GlaxoSmithKline is touting stellar Phase III results for an in-development combo therapy for melanoma, saying its treatment beat out Roche's Zelboraf in overall survival and led independent advisers to recommend an early end for the study.
In an important win for GlaxoSmithKline's R&D division, the FDA today announced that it has approved a pair of genetically targeted melanoma drugs, dabrafenib and trametinib, from the company, along with a diagnostic test that can be used to identify the patients most likely to respond to the treatments.
GlaxoSmithKline has stepped up its late-stage program to advance a combo of targeted cancer drugs against deadly skin cancer, with a new study to see whether its experimental BRAF and MEK inhibitors can keep melanoma from coming back after surgeries.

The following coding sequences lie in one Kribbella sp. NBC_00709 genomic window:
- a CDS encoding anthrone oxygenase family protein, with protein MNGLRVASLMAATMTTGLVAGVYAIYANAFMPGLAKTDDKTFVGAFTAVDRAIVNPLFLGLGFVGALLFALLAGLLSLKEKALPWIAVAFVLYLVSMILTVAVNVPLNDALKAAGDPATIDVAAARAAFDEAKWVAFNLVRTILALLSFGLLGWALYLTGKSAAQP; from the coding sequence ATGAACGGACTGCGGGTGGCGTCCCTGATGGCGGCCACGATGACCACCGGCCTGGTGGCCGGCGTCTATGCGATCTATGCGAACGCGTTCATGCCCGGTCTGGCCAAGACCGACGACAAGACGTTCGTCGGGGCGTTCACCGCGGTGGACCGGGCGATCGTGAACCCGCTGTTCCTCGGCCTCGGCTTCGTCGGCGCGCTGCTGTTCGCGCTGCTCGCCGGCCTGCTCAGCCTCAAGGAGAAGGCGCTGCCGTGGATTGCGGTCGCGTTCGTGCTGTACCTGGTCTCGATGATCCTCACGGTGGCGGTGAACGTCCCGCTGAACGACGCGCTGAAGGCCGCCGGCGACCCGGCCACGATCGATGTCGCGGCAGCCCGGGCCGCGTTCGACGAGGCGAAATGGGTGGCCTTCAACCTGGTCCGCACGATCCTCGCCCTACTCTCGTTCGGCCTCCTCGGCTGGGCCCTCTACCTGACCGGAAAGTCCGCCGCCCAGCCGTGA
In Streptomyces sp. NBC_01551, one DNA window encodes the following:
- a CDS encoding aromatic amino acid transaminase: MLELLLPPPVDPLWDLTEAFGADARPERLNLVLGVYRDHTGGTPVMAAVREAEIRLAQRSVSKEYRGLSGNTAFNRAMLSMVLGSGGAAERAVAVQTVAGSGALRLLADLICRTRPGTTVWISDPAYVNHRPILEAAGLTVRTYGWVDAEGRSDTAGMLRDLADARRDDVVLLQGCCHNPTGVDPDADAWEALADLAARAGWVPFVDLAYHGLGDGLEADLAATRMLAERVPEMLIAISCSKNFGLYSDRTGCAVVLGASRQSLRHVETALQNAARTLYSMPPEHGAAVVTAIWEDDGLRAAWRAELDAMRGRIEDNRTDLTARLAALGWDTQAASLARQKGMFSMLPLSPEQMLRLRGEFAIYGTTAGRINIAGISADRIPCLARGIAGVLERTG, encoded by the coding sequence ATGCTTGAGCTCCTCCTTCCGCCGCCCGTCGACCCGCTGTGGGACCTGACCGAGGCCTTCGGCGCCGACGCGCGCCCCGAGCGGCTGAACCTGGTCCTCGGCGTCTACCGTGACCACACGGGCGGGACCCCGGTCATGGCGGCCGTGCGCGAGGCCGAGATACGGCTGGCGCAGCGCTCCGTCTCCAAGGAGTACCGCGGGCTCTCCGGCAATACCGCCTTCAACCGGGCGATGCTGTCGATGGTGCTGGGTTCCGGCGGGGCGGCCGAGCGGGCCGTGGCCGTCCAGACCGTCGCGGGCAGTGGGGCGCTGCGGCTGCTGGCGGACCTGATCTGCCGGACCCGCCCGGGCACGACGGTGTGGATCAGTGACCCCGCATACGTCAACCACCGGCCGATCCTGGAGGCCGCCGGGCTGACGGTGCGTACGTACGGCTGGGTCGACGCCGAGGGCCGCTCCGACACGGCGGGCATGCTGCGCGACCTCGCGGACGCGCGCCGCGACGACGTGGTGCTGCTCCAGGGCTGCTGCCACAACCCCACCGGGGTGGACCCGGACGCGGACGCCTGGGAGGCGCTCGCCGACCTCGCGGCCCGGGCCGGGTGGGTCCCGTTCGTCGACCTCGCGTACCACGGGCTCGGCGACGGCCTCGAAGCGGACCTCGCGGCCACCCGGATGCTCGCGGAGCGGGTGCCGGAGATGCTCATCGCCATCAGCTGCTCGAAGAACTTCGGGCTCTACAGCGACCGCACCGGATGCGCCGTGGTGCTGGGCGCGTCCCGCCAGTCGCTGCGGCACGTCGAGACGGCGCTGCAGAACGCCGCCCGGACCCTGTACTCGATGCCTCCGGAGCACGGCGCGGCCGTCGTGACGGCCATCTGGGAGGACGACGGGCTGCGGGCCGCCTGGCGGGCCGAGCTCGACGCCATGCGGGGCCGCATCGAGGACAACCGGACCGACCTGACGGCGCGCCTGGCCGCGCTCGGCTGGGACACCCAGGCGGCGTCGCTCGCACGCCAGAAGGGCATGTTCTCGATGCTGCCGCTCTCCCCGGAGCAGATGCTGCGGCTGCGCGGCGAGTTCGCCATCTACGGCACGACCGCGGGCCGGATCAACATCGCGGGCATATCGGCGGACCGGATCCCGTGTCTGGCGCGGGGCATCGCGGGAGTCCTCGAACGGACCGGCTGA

The drug giant's quick work with the experimental drugs shows how fast a company can get to a new drug application with treatments for well-defined groups of patients and impressive clinical data.
Look out Roche. Because here comes GlaxoSmithKline touting upbeat results of two Phase III studies of the targeted drugs dabrafenib and trametinib in patients with metastatic melanoma.
Data from the small mid-stage trial provide early evidence that GSK's two-drug combo could have an edge over Roche's approved melanoma drug Zelboraf.
ASCO is releasing a mountain of data on cancer studies, and some of the biggest names in the business will be angling for star billing on some closely watched therapies.